#Podesta conspiracy 2.0: Ex-Swedish PM & Soros ally Bildt makes false RT-WikiLeaks claims
Former Swedish Prime Minister Carl Bildt has become the latest high profile figure to accuse RT of conspiring with WikiLeaks in the hacking and release of the #Podesta emails.
Monday saw the whistleblowing website leak its 17th batch of messages from Hillary Clinton’s campaign chair John Podesta and, not for the first time over the last fortnight, RT broke the story prior to WikiLeaks tweeting the announcement.
Really impressive by Russia state media to report on Wikileaks releases before they are released. Contacts counts. pic.twitter.com/ZLNCxDrUUa— Carl Bildt (@carlbildt) October 24, 2016
Bildt’s tweet claiming RT reported on the WikiLeaks releases “before they are released” drew some exasperated responses from Twitter users who pointed out the clear inaccuracy of his statement.
@Miriam411 It means nothing other than RT saw the new releases on the #WikiLeaks site before #WikiLeaks Tweeted. @carlbildt@michaelh992— OfThePeople (@Of_the_People7) October 24, 2016
WikiLeaks releases new batches before tweeting about it. This myth is laughably ignorant (& disingenuous)@carlbildthttps://t.co/QmsxFz7w0W— Ben Norton (@BenjaminNorton) October 24, 2016
@BenjaminNorton Yes, they're called #Wikileaks NOT #TwitterLeaks! He didn't think they create the page before tweeting it? RT visited site?— Representative Press (@RepPress) October 24, 2016
@charlesadler@carlbildt They released the docs well before the tweets. Anyone with half a brain can find that out. Hillbot propaganda.— Brett Gartin (@BrettGartin) October 24, 2016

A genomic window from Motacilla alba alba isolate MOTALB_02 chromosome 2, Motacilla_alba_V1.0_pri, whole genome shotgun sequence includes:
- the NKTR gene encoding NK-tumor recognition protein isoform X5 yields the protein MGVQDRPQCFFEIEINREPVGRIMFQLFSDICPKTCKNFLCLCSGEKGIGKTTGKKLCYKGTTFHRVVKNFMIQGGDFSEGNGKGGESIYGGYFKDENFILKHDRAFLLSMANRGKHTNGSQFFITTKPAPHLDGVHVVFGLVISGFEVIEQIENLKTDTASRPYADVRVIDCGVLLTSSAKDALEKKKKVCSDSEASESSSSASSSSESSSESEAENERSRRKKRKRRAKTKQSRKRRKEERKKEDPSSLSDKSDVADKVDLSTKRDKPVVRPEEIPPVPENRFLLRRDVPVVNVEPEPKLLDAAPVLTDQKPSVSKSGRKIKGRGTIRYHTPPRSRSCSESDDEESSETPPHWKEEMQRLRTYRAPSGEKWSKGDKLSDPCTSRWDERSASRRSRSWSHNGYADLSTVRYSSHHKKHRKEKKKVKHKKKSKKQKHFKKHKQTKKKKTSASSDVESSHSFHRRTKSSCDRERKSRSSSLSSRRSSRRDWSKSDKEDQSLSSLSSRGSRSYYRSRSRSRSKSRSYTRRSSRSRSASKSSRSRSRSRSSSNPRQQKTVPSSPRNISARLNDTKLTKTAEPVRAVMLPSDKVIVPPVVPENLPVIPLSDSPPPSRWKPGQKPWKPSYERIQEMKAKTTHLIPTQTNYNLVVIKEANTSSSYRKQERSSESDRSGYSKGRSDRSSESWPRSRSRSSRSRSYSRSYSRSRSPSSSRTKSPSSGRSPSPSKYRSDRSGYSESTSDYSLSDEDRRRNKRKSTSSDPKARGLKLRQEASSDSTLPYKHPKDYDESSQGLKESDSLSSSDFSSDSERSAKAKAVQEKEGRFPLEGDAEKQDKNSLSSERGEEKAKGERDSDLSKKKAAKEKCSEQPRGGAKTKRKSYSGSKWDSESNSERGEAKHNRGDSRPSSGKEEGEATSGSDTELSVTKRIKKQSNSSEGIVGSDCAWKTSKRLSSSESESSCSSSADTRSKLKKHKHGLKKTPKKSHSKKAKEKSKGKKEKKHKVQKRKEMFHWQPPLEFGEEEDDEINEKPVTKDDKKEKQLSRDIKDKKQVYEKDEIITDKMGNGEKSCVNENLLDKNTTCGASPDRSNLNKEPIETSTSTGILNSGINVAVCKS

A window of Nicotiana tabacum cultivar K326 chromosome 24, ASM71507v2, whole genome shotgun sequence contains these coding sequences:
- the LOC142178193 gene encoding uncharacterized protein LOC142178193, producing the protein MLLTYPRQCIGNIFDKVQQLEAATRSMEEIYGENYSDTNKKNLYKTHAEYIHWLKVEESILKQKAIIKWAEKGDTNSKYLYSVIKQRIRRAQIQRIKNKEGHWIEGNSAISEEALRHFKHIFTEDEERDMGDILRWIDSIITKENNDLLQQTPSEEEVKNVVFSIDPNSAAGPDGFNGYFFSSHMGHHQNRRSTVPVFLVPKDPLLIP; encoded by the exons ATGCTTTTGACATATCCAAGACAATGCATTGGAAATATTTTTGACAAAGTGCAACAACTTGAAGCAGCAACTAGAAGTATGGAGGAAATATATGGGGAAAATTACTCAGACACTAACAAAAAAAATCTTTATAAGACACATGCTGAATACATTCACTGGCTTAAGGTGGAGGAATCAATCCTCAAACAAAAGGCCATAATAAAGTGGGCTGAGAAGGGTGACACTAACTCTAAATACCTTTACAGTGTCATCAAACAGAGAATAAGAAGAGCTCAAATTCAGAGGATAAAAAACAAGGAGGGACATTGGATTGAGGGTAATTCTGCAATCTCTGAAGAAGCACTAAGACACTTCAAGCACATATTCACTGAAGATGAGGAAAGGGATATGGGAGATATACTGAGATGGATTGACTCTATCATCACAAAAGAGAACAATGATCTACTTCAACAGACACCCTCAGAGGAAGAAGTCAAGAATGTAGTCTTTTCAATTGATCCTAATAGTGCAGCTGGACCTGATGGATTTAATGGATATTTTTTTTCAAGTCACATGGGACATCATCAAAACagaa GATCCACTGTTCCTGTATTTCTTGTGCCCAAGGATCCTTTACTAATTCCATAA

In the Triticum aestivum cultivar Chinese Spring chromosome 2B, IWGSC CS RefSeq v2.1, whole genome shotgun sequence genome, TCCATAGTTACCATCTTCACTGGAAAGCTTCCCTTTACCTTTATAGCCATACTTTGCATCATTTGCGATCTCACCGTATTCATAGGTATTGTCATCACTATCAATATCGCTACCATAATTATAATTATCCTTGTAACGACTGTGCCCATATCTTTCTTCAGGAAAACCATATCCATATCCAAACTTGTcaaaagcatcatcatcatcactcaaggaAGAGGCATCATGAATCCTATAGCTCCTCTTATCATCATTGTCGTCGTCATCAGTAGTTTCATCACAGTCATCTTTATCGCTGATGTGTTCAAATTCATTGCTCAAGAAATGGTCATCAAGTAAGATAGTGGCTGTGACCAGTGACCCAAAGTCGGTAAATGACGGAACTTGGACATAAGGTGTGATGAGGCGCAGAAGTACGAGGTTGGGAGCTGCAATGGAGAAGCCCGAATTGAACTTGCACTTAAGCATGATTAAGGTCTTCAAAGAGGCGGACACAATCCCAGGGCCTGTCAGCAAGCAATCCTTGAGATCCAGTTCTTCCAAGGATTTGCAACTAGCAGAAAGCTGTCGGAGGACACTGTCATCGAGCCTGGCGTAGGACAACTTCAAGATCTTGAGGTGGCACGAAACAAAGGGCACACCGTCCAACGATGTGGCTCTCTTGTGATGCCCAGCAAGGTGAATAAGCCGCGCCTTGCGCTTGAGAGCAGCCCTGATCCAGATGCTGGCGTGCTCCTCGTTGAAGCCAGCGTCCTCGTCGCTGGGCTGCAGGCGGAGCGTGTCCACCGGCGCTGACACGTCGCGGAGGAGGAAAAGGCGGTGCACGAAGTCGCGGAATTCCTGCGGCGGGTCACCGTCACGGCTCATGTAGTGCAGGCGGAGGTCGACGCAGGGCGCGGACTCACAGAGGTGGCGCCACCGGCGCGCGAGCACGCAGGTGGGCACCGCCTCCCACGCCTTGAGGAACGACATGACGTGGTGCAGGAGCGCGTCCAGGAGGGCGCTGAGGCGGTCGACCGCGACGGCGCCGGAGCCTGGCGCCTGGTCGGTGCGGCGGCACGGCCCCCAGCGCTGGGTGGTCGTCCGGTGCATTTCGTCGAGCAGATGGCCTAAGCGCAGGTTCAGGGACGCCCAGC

Hey @carlbildt I tweeted before @RT_America!! I guess my American passport is a lie. #CallMeNatasha#PodestaEmails17pic.twitter.com/ClUdZjChbW— Tweeting Yarnie (@TweetingYarnie) October 24, 2016
The former prime minister’s tweet prompted clarification from WikiLeaks itself.
Tweet time ≠ release time.— WikiLeaks Task Force (@WLTaskForce) October 24, 2016
We don't always immediatly tweet when we release. Everyone can check our website.
Was that so hard to figure out? https://t.co/zNgWXn9eIv
Bildt is a controversial figure having sat on the board of Lundin Oil – an organization which was investigated for alleged human rights abuses in Sudan in the late ’90s and early 2000s. Two Swedish investigative journalists were imprisoned for terrorist-related offenses while looking into Lundin’s business dealings in Ethiopia in December 2011.
He was also a major supporter of the Maidan movement which eventually toppled the democratically-elected government of President Viktor Yanukovich in Ukraine and has caused continued unrest in the east of the country.
Former Swedish PM & FM @carlbildt inducted as honorary member of #Euromaidan Ottawa (@EU_MaidanOttawa) #Ukrainepic.twitter.com/YSlj8MhCUS— Yaroslav Baran (@YaroslavB) November 26, 2014
Having worked as an EU High Representative for Bosnia in the ’90s, Bildt was one of three people nominated by controversial tycoon George Soros, in an email to Clinton, to be a senior EU mediator in Albania during a period of civil unrest in 2011.
He is far from the first high profile political figure to suggest RT was in some way involved in the Podesta hack.
In early October Christopher Miller, a journalist with Radio Free Europe/Radio Liberty and a freelance writer inaccurately claimed RT had published a story about the email drop before WikiLeaks had posted the documents on its website.
Clinton’s press secretary Brian Fallon made similar claims on Twitter while the campaign’s director of communications, Jennifer Palmieri, accused RT of collusion during a TV interview.
RT beats internet to break #Podestaemails6 & everybody loses their minds (conspiracy theory warning) pic.twitter.com/gGJ8tN2CUw— RT (@RT_com) October 14, 2016
The reality was simply that RT journalists were monitoring the WikiLeaks website and reacted quickest to break the story when the emails were uploaded.
@ChristopherJM@RT_com No they didn't. The release was visible to anyone looking at https://t.co/wzxeh7hZLU well before our first tweet.— WikiLeaks (@wikileaks) October 13, 2016